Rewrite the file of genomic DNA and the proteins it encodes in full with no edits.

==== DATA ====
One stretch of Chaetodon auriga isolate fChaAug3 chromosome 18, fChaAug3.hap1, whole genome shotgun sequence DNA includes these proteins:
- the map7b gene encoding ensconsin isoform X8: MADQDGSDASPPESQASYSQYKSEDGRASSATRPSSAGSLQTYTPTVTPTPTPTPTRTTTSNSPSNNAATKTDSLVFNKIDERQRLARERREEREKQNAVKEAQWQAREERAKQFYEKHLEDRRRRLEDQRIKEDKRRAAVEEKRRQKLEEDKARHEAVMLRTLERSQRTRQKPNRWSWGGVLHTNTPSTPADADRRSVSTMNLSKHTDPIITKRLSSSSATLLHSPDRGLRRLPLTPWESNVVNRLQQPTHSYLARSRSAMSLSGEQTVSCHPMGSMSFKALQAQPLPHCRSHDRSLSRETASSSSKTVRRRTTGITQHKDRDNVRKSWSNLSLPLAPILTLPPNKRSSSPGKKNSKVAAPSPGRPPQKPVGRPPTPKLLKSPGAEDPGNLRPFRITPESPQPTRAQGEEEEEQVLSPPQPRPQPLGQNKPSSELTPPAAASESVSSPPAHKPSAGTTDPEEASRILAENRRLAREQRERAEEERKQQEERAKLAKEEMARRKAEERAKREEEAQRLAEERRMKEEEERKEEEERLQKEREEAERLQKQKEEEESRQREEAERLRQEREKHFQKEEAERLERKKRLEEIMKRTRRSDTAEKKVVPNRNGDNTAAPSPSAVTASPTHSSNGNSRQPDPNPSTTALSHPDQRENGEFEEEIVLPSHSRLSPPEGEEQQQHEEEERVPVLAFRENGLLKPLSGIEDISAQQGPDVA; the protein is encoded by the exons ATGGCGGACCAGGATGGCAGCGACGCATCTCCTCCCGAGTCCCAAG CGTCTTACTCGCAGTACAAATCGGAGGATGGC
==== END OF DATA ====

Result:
One stretch of Chaetodon auriga isolate fChaAug3 chromosome 18, fChaAug3.hap1, whole genome shotgun sequence DNA includes these proteins:
- the map7b gene encoding ensconsin isoform X8: MADQDGSDASPPESQASYSQYKSEDGRASSATRPSSAGSLQTYTPTVTPTPTPTPTRTTTSNSPSNNAATKTDSLVFNKIDERQRLARERREEREKQNAVKEAQWQAREERAKQFYEKHLEDRRRRLEDQRIKEDKRRAAVEEKRRQKLEEDKARHEAVMLRTLERSQRTRQKPNRWSWGGVLHTNTPSTPADADRRSVSTMNLSKHTDPIITKRLSSSSATLLHSPDRGLRRLPLTPWESNVVNRLQQPTHSYLARSRSAMSLSGEQTVSCHPMGSMSFKALQAQPLPHCRSHDRSLSRETASSSSKTVRRRTTGITQHKDRDNVRKSWSNLSLPLAPILTLPPNKRSSSPGKKNSKVAAPSPGRPPQKPVGRPPTPKLLKSPGAEDPGNLRPFRITPESPQPTRAQGEEEEEQVLSPPQPRPQPLGQNKPSSELTPPAAASESVSSPPAHKPSAGTTDPEEASRILAENRRLAREQRERAEEERKQQEERAKLAKEEMARRKAEERAKREEEAQRLAEERRMKEEEERKEEEERLQKEREEAERLQKQKEEEESRQREEAERLRQEREKHFQKEEAERLERKKRLEEIMKRTRRSDTAEKKVVPNRNGDNTAAPSPSAVTASPTHSSNGNSRQPDPNPSTTALSHPDQRENGEFEEEIVLPSHSRLSPPEGEEQQQHEEEERVPVLAFRENGLLKPLSGIEDISAQQGPDVA; the protein is encoded by the exons ATGGCGGACCAGGATGGCAGCGACGCATCTCCTCCCGAGTCCCAAG CGTCTTACTCGCAGTACAAATCGGAGGATGGC